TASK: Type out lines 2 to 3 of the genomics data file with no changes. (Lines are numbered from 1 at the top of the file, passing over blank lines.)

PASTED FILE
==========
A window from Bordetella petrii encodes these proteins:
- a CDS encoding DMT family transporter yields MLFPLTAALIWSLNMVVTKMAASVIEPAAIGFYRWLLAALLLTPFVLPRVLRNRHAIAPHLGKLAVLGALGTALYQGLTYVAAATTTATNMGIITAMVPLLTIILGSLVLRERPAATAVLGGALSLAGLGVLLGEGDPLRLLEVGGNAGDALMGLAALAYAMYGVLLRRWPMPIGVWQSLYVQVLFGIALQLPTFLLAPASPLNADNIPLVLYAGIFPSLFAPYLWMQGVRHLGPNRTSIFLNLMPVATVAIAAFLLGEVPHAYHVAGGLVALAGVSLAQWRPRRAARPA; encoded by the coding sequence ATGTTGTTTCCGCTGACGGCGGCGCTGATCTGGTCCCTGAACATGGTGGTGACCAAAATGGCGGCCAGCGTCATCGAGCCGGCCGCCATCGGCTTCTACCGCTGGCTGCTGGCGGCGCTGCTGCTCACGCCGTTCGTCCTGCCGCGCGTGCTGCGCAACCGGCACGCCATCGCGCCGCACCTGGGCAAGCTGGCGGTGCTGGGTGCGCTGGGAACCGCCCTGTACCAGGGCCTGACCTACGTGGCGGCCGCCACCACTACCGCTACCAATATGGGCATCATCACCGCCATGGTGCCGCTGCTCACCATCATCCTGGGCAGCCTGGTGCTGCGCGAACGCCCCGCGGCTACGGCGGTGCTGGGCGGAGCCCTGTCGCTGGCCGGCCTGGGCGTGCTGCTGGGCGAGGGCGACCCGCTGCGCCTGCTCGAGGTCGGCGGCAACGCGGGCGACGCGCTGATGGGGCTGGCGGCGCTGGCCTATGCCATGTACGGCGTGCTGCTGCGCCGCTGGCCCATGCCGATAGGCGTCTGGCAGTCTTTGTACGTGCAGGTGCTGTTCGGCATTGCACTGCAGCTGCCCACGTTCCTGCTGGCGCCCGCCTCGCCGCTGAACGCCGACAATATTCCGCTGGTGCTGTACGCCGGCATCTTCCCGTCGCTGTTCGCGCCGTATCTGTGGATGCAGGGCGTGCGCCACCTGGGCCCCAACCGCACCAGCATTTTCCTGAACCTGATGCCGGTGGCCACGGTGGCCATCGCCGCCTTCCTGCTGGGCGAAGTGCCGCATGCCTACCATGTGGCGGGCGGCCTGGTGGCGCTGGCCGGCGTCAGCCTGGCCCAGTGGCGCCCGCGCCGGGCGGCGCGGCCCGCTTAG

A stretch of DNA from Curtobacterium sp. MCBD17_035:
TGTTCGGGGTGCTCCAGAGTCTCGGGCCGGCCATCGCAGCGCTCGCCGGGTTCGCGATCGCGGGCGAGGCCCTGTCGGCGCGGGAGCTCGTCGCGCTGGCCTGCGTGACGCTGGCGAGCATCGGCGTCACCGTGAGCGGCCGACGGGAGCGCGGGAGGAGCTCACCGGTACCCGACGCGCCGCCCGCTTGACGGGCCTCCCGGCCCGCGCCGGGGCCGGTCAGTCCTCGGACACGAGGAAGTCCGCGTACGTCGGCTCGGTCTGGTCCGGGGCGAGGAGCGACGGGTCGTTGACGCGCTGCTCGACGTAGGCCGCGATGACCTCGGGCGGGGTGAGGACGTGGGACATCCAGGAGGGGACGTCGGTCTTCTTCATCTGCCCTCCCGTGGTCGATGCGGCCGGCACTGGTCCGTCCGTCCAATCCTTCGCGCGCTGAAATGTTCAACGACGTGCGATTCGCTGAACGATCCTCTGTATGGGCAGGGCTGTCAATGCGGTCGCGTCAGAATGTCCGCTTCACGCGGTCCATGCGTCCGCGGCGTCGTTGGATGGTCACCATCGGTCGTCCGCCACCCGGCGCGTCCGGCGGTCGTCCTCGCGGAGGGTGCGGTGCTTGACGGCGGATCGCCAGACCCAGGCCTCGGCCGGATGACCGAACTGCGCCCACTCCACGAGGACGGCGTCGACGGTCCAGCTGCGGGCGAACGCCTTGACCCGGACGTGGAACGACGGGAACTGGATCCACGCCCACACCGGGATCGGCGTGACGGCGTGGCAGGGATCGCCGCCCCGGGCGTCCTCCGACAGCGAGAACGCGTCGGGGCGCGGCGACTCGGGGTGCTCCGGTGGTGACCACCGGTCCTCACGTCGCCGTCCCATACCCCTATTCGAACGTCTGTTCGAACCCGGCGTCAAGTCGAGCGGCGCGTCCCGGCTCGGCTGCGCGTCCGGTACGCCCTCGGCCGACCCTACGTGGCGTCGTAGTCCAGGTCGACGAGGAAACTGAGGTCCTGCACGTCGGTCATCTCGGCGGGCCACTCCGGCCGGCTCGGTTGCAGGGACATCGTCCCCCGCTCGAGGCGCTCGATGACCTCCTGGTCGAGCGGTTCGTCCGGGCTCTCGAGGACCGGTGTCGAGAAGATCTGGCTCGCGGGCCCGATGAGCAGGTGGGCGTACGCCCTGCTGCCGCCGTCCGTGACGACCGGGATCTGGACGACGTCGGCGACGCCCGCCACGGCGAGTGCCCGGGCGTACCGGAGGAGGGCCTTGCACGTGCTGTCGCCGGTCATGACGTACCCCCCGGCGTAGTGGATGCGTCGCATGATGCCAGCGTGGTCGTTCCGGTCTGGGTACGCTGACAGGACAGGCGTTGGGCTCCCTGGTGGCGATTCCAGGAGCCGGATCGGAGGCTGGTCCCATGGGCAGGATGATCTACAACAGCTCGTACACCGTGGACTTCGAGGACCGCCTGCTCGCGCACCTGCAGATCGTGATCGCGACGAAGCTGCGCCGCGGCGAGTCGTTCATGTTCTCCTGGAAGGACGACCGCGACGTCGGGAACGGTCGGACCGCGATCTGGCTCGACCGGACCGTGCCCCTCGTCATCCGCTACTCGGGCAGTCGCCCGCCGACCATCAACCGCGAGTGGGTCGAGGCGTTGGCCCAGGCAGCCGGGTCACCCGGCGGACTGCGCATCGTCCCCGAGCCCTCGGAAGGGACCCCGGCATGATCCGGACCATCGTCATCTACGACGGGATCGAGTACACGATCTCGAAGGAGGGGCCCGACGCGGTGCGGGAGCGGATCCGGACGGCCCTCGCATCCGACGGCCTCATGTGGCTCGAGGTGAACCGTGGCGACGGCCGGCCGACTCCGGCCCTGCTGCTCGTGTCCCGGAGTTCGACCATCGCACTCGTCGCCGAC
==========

- a CDS encoding DMT family transporter yields MLFPLTAALIWSLNMVVTKMAASVIEPAAIGFYRWLLAALLLTPFVLPRVLRNRHAIAPHLGKLAVLGALGTALYQGLTYVAAATTTATNMGIITAMVPLLTIILGSLVLRERPAATAVLGGALSLAGLGVLLGEGDPLRLLEVGGNAGDALMGLAALAYAMYGVLLRRWPMPIGVWQSLYVQVLFGIALQLPTFLLAPASPLNADNIPLVLYAGIFPSLFAPYLWMQGVRHLGPNRTSIFLNLMPVATVAIAAFLLGEVPHAYHVAGGLVALAGVSLAQWRPRRAARPA; encoded by the coding sequence ATGTTGTTTCCGCTGACGGCGGCGCTGATCTGGTCCCTGAACATGGTGGTGACCAAAATGGCGGCCAGCGTCATCGAGCCGGCCGCCATCGGCTTCTACCGCTGGCTGCTGGCGGCGCTGCTGCTCACGCCGTTCGTCCTGCCGCGCGTGCTGCGCAACCGGCACGCCATCGCGCCGCACCTGGGCAAGCTGGCGGTGCTGGGTGCGCTGGGAACCGCCCTGTACCAGGGCCTGACCTACGTGGCGGCCGCCACCACTACCGCTACCAATATGGGCATCATCACCGCCATGGTGCCGCTGCTCACCATCATCCTGGGCAGCCTGGTGCTGCGCGAACGCCCCGCGGCTACGGCGGTGCTGGGCGGAGCCCTGTCGCTGGCCGGCCTGGGCGTGCTGCTGGGCGAGGGCGACCCGCTGCGCCTGCTCGAGGTCGGCGGCAACGCGGGCGACGCGCTGATGGGGCTGGCGGCGCTGGCCTATGCCATGTACGGCGTGCTGCTGCGCCGCTGGCCCATGCCGATAGGCGTCTGGCAGTCTTTGTACGTGCAGGTGCTGTTCGGCATTGCACTGCAGCTGCCCACGTTCCTGCTGGCGCCCGCCTCGCCGCTGAACGCCGACAATATTCCGCTGGTGCTGTACGCCGGCATCTTCCCGTCGCTGTTCGCGCCGTATCTGTGGATGCAGGGCGTGCGCCACCTGGGCCCCAACCGCACCAGCATTTTCCTGAACCTGATGCCGGTGGCCACGGTGGCCATCGCCGCCTTCCTGCTGGGCGAAGTGCCGCATGCCTACCATGTGGCGGGCGGCCTGGTGGCGCTGGCCGGCGTCAGCCTGGCCCAGTGGCGCCCGCGCCGGGCGGCGCGGCCCGCTTAG

A stretch of DNA from Curtobacterium sp. MCBD17_035: